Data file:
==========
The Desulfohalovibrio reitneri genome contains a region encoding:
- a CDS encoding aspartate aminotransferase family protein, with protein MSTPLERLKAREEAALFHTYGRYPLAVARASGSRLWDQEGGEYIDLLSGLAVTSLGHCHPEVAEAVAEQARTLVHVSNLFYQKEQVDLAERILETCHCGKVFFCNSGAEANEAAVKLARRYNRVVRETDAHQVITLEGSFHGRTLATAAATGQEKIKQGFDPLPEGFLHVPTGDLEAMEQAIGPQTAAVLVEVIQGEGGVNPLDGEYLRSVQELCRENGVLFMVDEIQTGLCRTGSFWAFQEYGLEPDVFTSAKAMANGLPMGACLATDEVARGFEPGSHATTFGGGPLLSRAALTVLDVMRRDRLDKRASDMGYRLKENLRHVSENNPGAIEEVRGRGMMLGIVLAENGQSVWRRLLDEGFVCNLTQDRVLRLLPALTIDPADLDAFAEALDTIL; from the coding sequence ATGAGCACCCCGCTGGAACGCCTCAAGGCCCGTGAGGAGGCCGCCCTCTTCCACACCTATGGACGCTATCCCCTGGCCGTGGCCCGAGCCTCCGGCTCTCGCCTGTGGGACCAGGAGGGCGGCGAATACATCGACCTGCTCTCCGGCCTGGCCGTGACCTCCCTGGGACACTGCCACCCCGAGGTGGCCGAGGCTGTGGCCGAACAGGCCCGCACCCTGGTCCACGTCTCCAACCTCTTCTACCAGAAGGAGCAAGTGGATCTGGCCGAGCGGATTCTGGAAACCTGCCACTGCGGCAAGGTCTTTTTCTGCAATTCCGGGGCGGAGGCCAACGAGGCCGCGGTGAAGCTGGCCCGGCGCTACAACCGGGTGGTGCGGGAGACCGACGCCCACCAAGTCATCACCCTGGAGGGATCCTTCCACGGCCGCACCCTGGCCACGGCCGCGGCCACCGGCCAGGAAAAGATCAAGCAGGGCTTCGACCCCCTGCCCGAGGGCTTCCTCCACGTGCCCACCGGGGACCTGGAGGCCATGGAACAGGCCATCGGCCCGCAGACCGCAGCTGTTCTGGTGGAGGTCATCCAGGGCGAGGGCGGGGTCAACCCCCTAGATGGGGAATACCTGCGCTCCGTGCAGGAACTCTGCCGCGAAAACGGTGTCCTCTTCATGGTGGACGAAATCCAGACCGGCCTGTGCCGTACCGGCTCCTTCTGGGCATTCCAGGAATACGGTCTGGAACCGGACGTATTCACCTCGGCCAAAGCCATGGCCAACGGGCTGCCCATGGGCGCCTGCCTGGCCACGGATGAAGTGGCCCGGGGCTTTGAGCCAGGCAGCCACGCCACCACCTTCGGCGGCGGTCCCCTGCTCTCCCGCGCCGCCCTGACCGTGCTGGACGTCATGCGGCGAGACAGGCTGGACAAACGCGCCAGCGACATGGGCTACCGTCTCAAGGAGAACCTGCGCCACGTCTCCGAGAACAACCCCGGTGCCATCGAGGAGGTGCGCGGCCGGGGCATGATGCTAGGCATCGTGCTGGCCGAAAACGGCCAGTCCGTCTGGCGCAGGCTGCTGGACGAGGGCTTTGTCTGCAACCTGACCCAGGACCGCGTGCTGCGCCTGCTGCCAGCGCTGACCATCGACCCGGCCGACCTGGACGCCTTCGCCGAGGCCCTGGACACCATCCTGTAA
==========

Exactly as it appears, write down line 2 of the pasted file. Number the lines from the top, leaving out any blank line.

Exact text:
- a CDS encoding aspartate aminotransferase family protein, with protein MSTPLERLKAREEAALFHTYGRYPLAVARASGSRLWDQEGGEYIDLLSGLAVTSLGHCHPEVAEAVAEQARTLVHVSNLFYQKEQVDLAERILETCHCGKVFFCNSGAEANEAAVKLARRYNRVVRETDAHQVITLEGSFHGRTLATAAATGQEKIKQGFDPLPEGFLHVPTGDLEAMEQAIGPQTAAVLVEVIQGEGGVNPLDGEYLRSVQELCRENGVLFMVDEIQTGLCRTGSFWAFQEYGLEPDVFTSAKAMANGLPMGACLATDEVARGFEPGSHATTFGGGPLLSRAALTVLDVMRRDRLDKRASDMGYRLKENLRHVSENNPGAIEEVRGRGMMLGIVLAENGQSVWRRLLDEGFVCNLTQDRVLRLLPALTIDPADLDAFAEALDTIL; from the coding sequence ATGAGCACCCCGCTGGAACGCCTCAAGGCCCGTGAGGAGGCCGCCCTCTTCCACACCTATGGACGCTATCCCCTGGCCGTGGCCCGAGCCTCCGGCTCTCGCCTGTGGGACCAGGAGGGCGGCGAATACATCGACCTGCTCTCCGGCCTGGCCGTGACCTCCCTGGGACACTGCCACCCCGAGGTGGCCGAGGCTGTGGCCGAACAGGCCCGCACCCTGGTCCACGTCTCCAACCTCTTCTACCAGAAGGAGCAAGTGGATCTGGCCGAGCGGATTCTGGAAACCTGCCACTGCGGCAAGGTCTTTTTCTGCAATTCCGGGGCGGAGGCCAACGAGGCCGCGGTGAAGCTGGCCCGGCGCTACAACCGGGTGGTGCGGGAGACCGACGCCCACCAAGTCATCACCCTGGAGGGATCCTTCCACGGCCGCACCCTGGCCACGGCCGCGGCCACCGGCCAGGAAAAGATCAAGCAGGGCTTCGACCCCCTGCCCGAGGGCTTCCTCCACGTGCCCACCGGGGACCTGGAGGCCATGGAACAGGCCATCGGCCCGCAGACCGCAGCTGTTCTGGTGGAGGTCATCCAGGGCGAGGGCGGGGTCAACCCCCTAGATGGGGAATACCTGCGCTCCGTGCAGGAACTCTGCCGCGAAAACGGTGTCCTCTTCATGGTGGACGAAATCCAGACCGGCCTGTGCCGTACCGGCTCCTTCTGGGCATTCCAGGAATACGGTCTGGAACCGGACGTATTCACCTCGGCCAAAGCCATGGCCAACGGGCTGCCCATGGGCGCCTGCCTGGCCACGGATGAAGTGGCCCGGGGCTTTGAGCCAGGCAGCCACGCCACCACCTTCGGCGGCGGTCCCCTGCTCTCCCGCGCCGCCCTGACCGTGCTGGACGTCATGCGGCGAGACAGGCTGGACAAACGCGCCAGCGACATGGGCTACCGTCTCAAGGAGAACCTGCGCCACGTCTCCGAGAACAACCCCGGTGCCATCGAGGAGGTGCGCGGCCGGGGCATGATGCTAGGCATCGTGCTGGCCGAAAACGGCCAGTCCGTCTGGCGCAGGCTGCTGGACGAGGGCTTTGTCTGCAACCTGACCCAGGACCGCGTGCTGCGCCTGCTGCCAGCGCTGACCATCGACCCGGCCGACCTGGACGCCTTCGCCGAGGCCCTGGACACCATCCTGTAA